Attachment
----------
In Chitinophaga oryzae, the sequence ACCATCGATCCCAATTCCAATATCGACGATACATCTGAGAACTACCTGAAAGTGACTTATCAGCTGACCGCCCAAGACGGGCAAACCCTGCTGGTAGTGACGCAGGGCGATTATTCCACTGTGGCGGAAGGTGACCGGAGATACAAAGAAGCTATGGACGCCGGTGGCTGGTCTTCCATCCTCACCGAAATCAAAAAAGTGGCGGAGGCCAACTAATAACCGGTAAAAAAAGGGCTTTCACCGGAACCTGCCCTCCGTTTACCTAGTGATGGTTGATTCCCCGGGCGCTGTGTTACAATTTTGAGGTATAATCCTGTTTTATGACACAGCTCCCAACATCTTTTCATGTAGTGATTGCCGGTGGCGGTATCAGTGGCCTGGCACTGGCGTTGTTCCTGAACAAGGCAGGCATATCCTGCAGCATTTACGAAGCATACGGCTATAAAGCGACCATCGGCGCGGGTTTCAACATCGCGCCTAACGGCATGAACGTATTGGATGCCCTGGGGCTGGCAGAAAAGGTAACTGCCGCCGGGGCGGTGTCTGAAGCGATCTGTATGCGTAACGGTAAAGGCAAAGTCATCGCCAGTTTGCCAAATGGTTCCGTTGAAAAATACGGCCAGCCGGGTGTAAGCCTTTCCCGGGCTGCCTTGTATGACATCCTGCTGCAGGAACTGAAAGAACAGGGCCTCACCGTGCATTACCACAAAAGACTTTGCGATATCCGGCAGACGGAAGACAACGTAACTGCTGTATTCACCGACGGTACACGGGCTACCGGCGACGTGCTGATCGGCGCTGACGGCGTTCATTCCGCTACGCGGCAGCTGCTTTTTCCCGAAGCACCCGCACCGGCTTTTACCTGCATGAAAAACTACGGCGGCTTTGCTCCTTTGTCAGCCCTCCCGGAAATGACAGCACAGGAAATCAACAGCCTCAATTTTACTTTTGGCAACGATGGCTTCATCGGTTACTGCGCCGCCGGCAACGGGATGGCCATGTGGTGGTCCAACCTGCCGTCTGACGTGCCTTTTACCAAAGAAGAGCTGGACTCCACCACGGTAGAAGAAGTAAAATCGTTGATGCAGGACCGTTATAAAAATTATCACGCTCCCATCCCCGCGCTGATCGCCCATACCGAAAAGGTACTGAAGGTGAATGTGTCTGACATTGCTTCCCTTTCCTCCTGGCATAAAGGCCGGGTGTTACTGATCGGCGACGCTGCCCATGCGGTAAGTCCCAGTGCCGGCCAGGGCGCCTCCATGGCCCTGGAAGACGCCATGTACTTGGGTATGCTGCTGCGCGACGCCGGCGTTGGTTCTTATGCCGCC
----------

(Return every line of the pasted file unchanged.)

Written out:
In Chitinophaga oryzae, the sequence ACCATCGATCCCAATTCCAATATCGACGATACATCTGAGAACTACCTGAAAGTGACTTATCAGCTGACCGCCCAAGACGGGCAAACCCTGCTGGTAGTGACGCAGGGCGATTATTCCACTGTGGCGGAAGGTGACCGGAGATACAAAGAAGCTATGGACGCCGGTGGCTGGTCTTCCATCCTCACCGAAATCAAAAAAGTGGCGGAGGCCAACTAATAACCGGTAAAAAAAGGGCTTTCACCGGAACCTGCCCTCCGTTTACCTAGTGATGGTTGATTCCCCGGGCGCTGTGTTACAATTTTGAGGTATAATCCTGTTTTATGACACAGCTCCCAACATCTTTTCATGTAGTGATTGCCGGTGGCGGTATCAGTGGCCTGGCACTGGCGTTGTTCCTGAACAAGGCAGGCATATCCTGCAGCATTTACGAAGCATACGGCTATAAAGCGACCATCGGCGCGGGTTTCAACATCGCGCCTAACGGCATGAACGTATTGGATGCCCTGGGGCTGGCAGAAAAGGTAACTGCCGCCGGGGCGGTGTCTGAAGCGATCTGTATGCGTAACGGTAAAGGCAAAGTCATCGCCAGTTTGCCAAATGGTTCCGTTGAAAAATACGGCCAGCCGGGTGTAAGCCTTTCCCGGGCTGCCTTGTATGACATCCTGCTGCAGGAACTGAAAGAACAGGGCCTCACCGTGCATTACCACAAAAGACTTTGCGATATCCGGCAGACGGAAGACAACGTAACTGCTGTATTCACCGACGGTACACGGGCTACCGGCGACGTGCTGATCGGCGCTGACGGCGTTCATTCCGCTACGCGGCAGCTGCTTTTTCCCGAAGCACCCGCACCGGCTTTTACCTGCATGAAAAACTACGGCGGCTTTGCTCCTTTGTCAGCCCTCCCGGAAATGACAGCACAGGAAATCAACAGCCTCAATTTTACTTTTGGCAACGATGGCTTCATCGGTTACTGCGCCGCCGGCAACGGGATGGCCATGTGGTGGTCCAACCTGCCGTCTGACGTGCCTTTTACCAAAGAAGAGCTGGACTCCACCACGGTAGAAGAAGTAAAATCGTTGATGCAGGACCGTTATAAAAATTATCACGCTCCCATCCCCGCGCTGATCGCCCATACCGAAAAGGTACTGAAGGTGAATGTGTCTGACATTGCTTCCCTTTCCTCCTGGCATAAAGGCCGGGTGTTACTGATCGGCGACGCTGCCCATGCGGTAAGTCCCAGTGCCGGCCAGGGCGCCTCCATGGCCCTGGAAGACGCCATGTACTTGGGTATGCTGCTGCGCGACGCCGGCGTTGGTTCTTATGCCGCC